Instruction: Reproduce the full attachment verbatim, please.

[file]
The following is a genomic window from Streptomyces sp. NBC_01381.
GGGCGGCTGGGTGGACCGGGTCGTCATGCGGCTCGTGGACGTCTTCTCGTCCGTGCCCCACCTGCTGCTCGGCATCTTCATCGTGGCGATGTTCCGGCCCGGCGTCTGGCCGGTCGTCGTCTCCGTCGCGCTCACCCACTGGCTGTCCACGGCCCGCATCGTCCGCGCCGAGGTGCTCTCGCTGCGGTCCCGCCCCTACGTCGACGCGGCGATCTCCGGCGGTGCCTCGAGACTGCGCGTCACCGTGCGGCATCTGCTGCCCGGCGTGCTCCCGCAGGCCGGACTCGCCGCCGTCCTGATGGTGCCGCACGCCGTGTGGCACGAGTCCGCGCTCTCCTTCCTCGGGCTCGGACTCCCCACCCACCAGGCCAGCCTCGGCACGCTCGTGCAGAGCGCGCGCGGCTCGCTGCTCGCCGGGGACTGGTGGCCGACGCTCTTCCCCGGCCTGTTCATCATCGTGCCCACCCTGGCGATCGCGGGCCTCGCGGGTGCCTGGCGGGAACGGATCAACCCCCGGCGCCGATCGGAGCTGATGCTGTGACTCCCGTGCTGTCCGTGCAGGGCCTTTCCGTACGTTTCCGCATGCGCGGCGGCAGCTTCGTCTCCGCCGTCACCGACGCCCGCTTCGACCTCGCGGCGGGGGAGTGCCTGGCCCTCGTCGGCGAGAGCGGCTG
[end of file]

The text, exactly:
The following is a genomic window from Streptomyces sp. NBC_01381.
GGGCGGCTGGGTGGACCGGGTCGTCATGCGGCTCGTGGACGTCTTCTCGTCCGTGCCCCACCTGCTGCTCGGCATCTTCATCGTGGCGATGTTCCGGCCCGGCGTCTGGCCGGTCGTCGTCTCCGTCGCGCTCACCCACTGGCTGTCCACGGCCCGCATCGTCCGCGCCGAGGTGCTCTCGCTGCGGTCCCGCCCCTACGTCGACGCGGCGATCTCCGGCGGTGCCTCGAGACTGCGCGTCACCGTGCGGCATCTGCTGCCCGGCGTGCTCCCGCAGGCCGGACTCGCCGCCGTCCTGATGGTGCCGCACGCCGTGTGGCACGAGTCCGCGCTCTCCTTCCTCGGGCTCGGACTCCCCACCCACCAGGCCAGCCTCGGCACGCTCGTGCAGAGCGCGCGCGGCTCGCTGCTCGCCGGGGACTGGTGGCCGACGCTCTTCCCCGGCCTGTTCATCATCGTGCCCACCCTGGCGATCGCGGGCCTCGCGGGTGCCTGGCGGGAACGGATCAACCCCCGGCGCCGATCGGAGCTGATGCTGTGACTCCCGTGCTGTCCGTGCAGGGCCTTTCCGTACGTTTCCGCATGCGCGGCGGCAGCTTCGTCTCCGCCGTCACCGACGCCCGCTTCGACCTCGCGGCGGGGGAGTGCCTGGCCCTCGTCGGCGAGAGCGGCTG